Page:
Whatever you decide, it’s important to address any issues at work that are making you unhappy. Research has shown how you feel about your job is the second biggest influence on overall life satisfaction. If you feel anxious, frustrated or lacking in purpose at work, it will creep into your life outside.


You’ve weighed your options and decided this is the moment to go for it. Here are a few tips to help make your exciting move a success:

  • Be realistic. The perfect job rarely exists and, if it does, it probably won’t pay your mortgage. You need to work out what you really value and what compromises you are prepared to make. For example, would you accept less money if it meant you had more family time? Would you take on a role you don’t necessarily love to get a foot in the door with a company doing something you are passionate about?
  • Do your research. Talk to people in your network about what they do: what do they enjoy, what frustrates them, how did they get to where they are, what are their goals? and so on. Reflect on what they say and what appeals to you. Is it, for example, the company culture, the creativity of the role, the freedom given to staff or the work-life balance? Once you have a better idea what it is about these people’s roles you like, or dislike, it will help you focus on what you need and might open up career options you hadn’t considered.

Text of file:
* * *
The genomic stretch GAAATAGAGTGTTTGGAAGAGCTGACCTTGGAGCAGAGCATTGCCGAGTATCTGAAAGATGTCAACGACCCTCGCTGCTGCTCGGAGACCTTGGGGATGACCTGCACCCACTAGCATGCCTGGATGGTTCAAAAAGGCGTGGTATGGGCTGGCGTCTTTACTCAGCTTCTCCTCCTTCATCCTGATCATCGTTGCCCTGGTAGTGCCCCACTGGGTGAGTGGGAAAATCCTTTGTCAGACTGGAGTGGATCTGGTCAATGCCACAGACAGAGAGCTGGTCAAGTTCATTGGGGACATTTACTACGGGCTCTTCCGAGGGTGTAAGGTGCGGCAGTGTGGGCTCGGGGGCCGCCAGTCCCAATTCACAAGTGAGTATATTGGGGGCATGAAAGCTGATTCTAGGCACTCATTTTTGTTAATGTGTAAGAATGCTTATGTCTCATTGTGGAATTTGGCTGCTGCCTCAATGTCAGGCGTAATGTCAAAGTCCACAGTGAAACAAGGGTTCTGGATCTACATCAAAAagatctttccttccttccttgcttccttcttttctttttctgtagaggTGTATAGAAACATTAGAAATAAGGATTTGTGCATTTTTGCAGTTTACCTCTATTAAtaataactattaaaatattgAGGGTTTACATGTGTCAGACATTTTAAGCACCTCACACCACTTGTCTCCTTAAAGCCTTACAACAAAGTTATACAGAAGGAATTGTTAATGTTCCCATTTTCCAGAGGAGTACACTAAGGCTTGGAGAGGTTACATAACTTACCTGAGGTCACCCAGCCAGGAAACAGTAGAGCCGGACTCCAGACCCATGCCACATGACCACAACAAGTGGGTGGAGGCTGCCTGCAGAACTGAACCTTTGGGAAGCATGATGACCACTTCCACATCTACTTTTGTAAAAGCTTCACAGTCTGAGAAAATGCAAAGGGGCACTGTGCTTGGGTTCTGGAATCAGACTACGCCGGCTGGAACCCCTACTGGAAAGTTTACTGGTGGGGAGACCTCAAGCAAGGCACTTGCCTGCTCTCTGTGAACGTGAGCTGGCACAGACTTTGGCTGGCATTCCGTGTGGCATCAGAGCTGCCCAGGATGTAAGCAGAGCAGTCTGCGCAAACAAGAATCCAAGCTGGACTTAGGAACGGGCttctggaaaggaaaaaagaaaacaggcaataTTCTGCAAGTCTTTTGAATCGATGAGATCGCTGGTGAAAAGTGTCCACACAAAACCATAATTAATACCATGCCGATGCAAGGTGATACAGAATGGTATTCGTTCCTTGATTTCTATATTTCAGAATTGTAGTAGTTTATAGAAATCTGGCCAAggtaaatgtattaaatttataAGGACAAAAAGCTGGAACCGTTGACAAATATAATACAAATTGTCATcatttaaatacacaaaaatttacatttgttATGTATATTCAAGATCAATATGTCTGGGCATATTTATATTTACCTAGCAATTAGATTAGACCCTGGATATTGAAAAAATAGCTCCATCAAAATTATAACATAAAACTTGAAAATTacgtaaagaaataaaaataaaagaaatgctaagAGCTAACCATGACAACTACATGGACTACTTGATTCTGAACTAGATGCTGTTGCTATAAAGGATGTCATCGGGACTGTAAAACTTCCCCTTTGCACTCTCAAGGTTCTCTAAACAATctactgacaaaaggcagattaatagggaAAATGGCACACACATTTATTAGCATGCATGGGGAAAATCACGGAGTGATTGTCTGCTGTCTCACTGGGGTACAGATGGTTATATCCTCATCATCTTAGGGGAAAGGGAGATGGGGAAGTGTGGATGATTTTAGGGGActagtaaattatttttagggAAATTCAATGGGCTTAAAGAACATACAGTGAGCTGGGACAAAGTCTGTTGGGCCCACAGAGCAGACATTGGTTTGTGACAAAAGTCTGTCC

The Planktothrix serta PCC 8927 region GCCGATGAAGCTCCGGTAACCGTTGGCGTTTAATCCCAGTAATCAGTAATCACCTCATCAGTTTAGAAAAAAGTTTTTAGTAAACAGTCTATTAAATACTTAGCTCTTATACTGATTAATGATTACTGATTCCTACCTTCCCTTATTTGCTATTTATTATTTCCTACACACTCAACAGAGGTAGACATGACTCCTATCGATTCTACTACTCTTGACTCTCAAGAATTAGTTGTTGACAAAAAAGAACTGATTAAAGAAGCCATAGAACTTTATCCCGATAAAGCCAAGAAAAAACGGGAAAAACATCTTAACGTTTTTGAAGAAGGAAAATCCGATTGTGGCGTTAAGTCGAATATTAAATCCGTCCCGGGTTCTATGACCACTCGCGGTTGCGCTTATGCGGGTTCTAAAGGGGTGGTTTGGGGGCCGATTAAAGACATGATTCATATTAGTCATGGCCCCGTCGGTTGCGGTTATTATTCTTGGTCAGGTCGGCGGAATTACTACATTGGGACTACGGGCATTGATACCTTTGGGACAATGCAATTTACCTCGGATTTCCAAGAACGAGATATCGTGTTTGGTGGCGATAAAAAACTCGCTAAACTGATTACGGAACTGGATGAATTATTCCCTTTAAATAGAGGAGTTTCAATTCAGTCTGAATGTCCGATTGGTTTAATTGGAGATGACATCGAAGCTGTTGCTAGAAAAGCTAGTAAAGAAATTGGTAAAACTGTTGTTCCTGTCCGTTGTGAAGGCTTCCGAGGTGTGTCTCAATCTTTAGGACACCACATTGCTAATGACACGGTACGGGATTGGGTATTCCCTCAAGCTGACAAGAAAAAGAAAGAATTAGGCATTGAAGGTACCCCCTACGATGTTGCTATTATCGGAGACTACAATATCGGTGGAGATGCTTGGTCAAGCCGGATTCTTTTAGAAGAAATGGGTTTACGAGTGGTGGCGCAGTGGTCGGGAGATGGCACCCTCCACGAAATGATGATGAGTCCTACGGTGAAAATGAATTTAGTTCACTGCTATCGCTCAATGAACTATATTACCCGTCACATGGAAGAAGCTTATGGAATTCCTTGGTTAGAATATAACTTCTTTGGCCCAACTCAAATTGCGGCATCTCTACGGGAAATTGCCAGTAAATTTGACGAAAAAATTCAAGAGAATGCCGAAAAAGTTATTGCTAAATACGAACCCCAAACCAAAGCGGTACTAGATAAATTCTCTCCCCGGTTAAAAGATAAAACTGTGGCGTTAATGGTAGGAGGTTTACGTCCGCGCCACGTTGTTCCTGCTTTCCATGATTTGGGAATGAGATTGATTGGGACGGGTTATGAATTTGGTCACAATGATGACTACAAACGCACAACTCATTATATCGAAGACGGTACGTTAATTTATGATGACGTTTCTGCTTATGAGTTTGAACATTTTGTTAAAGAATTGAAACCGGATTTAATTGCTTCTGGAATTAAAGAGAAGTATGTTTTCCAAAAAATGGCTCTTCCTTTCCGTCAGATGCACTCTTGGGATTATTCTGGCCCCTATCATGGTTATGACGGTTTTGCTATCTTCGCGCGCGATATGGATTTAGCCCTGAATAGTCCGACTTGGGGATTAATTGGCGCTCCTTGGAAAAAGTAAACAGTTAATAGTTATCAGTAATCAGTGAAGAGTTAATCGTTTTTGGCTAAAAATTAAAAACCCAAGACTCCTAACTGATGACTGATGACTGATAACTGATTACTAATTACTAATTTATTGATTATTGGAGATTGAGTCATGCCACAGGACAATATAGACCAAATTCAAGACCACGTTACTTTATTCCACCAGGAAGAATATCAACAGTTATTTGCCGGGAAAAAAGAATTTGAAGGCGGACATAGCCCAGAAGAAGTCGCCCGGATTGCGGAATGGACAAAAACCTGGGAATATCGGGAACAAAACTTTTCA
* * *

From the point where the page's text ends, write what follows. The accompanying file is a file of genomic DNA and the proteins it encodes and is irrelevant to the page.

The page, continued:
• Take a test but approach the results with caution.There are various free career preference tests available online that can help you decide which might suit you. Just take the answers with a pinch of salt – you might make a great lion tamer but is that actually the right direction for you?
  • Keep building your professional networks and experience. Enthusiasm won’t get you a new job if you have nothing to offer on paper. Develop experience that relates to your target career and build your networks before you leave your current job by connecting with people at companies you’d like to work for. A personal introduction from someone who can vouch for your skills is a good way to get a foot in the door. Once you’re face to face with a recruiter you can really sell yourself.